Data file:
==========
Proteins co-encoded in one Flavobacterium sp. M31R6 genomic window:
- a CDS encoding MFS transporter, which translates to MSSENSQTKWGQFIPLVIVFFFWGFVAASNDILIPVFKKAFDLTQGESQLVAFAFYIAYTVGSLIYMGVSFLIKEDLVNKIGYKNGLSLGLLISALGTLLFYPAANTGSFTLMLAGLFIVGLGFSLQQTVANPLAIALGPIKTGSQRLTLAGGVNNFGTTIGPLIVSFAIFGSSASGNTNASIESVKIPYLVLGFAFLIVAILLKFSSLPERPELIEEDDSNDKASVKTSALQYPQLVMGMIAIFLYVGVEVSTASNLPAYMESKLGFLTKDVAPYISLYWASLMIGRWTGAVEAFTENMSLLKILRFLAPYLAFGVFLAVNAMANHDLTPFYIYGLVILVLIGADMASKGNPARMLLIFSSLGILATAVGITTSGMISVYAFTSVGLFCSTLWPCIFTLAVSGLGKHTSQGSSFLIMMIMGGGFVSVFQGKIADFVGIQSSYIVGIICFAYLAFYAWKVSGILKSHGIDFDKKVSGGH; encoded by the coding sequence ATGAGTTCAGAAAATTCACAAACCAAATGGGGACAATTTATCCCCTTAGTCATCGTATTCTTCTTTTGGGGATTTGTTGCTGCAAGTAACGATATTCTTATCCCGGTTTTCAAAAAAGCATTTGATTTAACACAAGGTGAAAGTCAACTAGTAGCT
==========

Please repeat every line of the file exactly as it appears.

Proteins co-encoded in one Flavobacterium sp. M31R6 genomic window:
- a CDS encoding MFS transporter, which translates to MSSENSQTKWGQFIPLVIVFFFWGFVAASNDILIPVFKKAFDLTQGESQLVAFAFYIAYTVGSLIYMGVSFLIKEDLVNKIGYKNGLSLGLLISALGTLLFYPAANTGSFTLMLAGLFIVGLGFSLQQTVANPLAIALGPIKTGSQRLTLAGGVNNFGTTIGPLIVSFAIFGSSASGNTNASIESVKIPYLVLGFAFLIVAILLKFSSLPERPELIEEDDSNDKASVKTSALQYPQLVMGMIAIFLYVGVEVSTASNLPAYMESKLGFLTKDVAPYISLYWASLMIGRWTGAVEAFTENMSLLKILRFLAPYLAFGVFLAVNAMANHDLTPFYIYGLVILVLIGADMASKGNPARMLLIFSSLGILATAVGITTSGMISVYAFTSVGLFCSTLWPCIFTLAVSGLGKHTSQGSSFLIMMIMGGGFVSVFQGKIADFVGIQSSYIVGIICFAYLAFYAWKVSGILKSHGIDFDKKVSGGH; encoded by the coding sequence ATGAGTTCAGAAAATTCACAAACCAAATGGGGACAATTTATCCCCTTAGTCATCGTATTCTTCTTTTGGGGATTTGTTGCTGCAAGTAACGATATTCTTATCCCGGTTTTCAAAAAAGCATTTGATTTAACACAAGGTGAAAGTCAACTAGTAGCT